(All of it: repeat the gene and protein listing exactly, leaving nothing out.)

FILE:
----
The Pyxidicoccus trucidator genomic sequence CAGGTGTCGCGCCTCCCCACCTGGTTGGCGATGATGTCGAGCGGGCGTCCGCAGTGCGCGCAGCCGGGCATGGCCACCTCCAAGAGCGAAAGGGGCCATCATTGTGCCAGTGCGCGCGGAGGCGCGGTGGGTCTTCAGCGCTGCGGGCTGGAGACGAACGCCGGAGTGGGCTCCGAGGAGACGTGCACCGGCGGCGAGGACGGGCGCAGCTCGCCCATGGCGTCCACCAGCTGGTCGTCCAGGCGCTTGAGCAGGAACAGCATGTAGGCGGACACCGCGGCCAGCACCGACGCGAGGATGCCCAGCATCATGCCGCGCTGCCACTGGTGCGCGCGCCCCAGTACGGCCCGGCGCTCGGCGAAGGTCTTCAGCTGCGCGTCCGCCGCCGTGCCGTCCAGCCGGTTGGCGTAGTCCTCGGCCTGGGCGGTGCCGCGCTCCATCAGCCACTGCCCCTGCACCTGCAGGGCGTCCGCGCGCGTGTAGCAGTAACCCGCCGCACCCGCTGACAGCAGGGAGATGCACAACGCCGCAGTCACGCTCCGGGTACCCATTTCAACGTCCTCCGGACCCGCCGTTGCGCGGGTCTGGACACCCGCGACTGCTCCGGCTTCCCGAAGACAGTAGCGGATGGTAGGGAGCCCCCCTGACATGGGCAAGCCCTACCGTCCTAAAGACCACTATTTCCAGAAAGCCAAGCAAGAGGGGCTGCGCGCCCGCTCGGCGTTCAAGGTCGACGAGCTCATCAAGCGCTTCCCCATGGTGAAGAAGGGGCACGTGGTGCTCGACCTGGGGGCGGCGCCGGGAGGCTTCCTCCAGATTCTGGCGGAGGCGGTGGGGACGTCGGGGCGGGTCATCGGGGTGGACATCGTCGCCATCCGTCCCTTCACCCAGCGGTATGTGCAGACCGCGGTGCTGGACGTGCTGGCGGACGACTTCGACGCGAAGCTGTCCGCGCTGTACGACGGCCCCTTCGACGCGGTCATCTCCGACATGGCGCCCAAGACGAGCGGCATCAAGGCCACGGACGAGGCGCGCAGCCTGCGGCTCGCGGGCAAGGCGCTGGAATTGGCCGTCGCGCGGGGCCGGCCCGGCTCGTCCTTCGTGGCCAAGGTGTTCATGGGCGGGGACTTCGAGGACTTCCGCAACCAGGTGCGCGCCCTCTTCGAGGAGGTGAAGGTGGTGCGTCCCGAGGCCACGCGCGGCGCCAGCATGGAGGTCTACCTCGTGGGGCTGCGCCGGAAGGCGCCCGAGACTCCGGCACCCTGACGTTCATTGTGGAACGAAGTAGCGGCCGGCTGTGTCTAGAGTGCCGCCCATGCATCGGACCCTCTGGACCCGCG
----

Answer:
The Pyxidicoccus trucidator genomic sequence CAGGTGTCGCGCCTCCCCACCTGGTTGGCGATGATGTCGAGCGGGCGTCCGCAGTGCGCGCAGCCGGGCATGGCCACCTCCAAGAGCGAAAGGGGCCATCATTGTGCCAGTGCGCGCGGAGGCGCGGTGGGTCTTCAGCGCTGCGGGCTGGAGACGAACGCCGGAGTGGGCTCCGAGGAGACGTGCACCGGCGGCGAGGACGGGCGCAGCTCGCCCATGGCGTCCACCAGCTGGTCGTCCAGGCGCTTGAGCAGGAACAGCATGTAGGCGGACACCGCGGCCAGCACCGACGCGAGGATGCCCAGCATCATGCCGCGCTGCCACTGGTGCGCGCGCCCCAGTACGGCCCGGCGCTCGGCGAAGGTCTTCAGCTGCGCGTCCGCCGCCGTGCCGTCCAGCCGGTTGGCGTAGTCCTCGGCCTGGGCGGTGCCGCGCTCCATCAGCCACTGCCCCTGCACCTGCAGGGCGTCCGCGCGCGTGTAGCAGTAACCCGCCGCACCCGCTGACAGCAGGGAGATGCACAACGCCGCAGTCACGCTCCGGGTACCCATTTCAACGTCCTCCGGACCCGCCGTTGCGCGGGTCTGGACACCCGCGACTGCTCCGGCTTCCCGAAGACAGTAGCGGATGGTAGGGAGCCCCCCTGACATGGGCAAGCCCTACCGTCCTAAAGACCACTATTTCCAGAAAGCCAAGCAAGAGGGGCTGCGCGCCCGCTCGGCGTTCAAGGTCGACGAGCTCATCAAGCGCTTCCCCATGGTGAAGAAGGGGCACGTGGTGCTCGACCTGGGGGCGGCGCCGGGAGGCTTCCTCCAGATTCTGGCGGAGGCGGTGGGGACGTCGGGGCGGGTCATCGGGGTGGACATCGTCGCCATCCGTCCCTTCACCCAGCGGTATGTGCAGACCGCGGTGCTGGACGTGCTGGCGGACGACTTCGACGCGAAGCTGTCCGCGCTGTACGACGGCCCCTTCGACGCGGTCATCTCCGACATGGCGCCCAAGACGAGCGGCATCAAGGCCACGGACGAGGCGCGCAGCCTGCGGCTCGCGGGCAAGGCGCTGGAATTGGCCGTCGCGCGGGGCCGGCCCGGCTCGTCCTTCGTGGCCAAGGTGTTCATGGGCGGGGACTTCGAGGACTTCCGCAACCAGGTGCGCGCCCTCTTCGAGGAGGTGAAGGTGGTGCGTCCCGAGGCCACGCGCGGCGCCAGCATGGAGGTCTACCTCGTGGGGCTGCGCCGGAAGGCGCCCGAGACTCCGGCACCCTGACGTTCATTGTGGAACGAAGTAGCGGCCGGCTGTGTCTAGAGTGCCGCCCATGCATCGGACCCTCTGGACCCGCG